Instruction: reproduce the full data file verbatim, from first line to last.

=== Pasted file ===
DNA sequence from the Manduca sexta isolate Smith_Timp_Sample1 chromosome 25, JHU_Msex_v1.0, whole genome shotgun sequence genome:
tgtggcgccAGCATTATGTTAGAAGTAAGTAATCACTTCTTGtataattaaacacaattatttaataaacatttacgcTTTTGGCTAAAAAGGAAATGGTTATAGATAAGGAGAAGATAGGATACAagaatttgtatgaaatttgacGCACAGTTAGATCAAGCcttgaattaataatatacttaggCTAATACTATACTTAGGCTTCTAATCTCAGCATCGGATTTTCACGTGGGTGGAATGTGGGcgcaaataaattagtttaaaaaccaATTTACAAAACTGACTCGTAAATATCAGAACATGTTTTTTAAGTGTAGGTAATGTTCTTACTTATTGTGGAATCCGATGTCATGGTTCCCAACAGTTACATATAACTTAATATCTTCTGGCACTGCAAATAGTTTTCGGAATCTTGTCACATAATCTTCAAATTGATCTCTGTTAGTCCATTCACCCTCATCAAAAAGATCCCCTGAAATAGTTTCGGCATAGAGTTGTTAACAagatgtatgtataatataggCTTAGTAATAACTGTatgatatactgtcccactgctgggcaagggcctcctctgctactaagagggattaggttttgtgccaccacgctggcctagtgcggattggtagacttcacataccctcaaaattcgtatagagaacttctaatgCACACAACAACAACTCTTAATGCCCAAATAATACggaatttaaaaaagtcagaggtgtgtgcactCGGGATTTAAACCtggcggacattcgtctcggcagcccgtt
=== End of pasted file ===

DNA sequence from the Manduca sexta isolate Smith_Timp_Sample1 chromosome 25, JHU_Msex_v1.0, whole genome shotgun sequence genome:
tgtggcgccAGCATTATGTTAGAAGTAAGTAATCACTTCTTGtataattaaacacaattatttaataaacatttacgcTTTTGGCTAAAAAGGAAATGGTTATAGATAAGGAGAAGATAGGATACAagaatttgtatgaaatttgacGCACAGTTAGATCAAGCcttgaattaataatatacttaggCTAATACTATACTTAGGCTTCTAATCTCAGCATCGGATTTTCACGTGGGTGGAATGTGGGcgcaaataaattagtttaaaaaccaATTTACAAAACTGACTCGTAAATATCAGAACATGTTTTTTAAGTGTAGGTAATGTTCTTACTTATTGTGGAATCCGATGTCATGGTTCCCAACAGTTACATATAACTTAATATCTTCTGGCACTGCAAATAGTTTTCGGAATCTTGTCACATAATCTTCAAATTGATCTCTGTTAGTCCATTCACCCTCATCAAAAAGATCCCCTGAAATAGTTTCGGCATAGAGTTGTTAACAagatgtatgtataatataggCTTAGTAATAACTGTatgatatactgtcccactgctgggcaagggcctcctctgctactaagagggattaggttttgtgccaccacgctggcctagtgcggattggtagacttcacataccctcaaaattcgtatagagaacttctaatgCACACAACAACAACTCTTAATGCCCAAATAATACggaatttaaaaaagtcagaggtgtgtgcactCGGGATTTAAACCtggcggacattcgtctcggcagcccgtt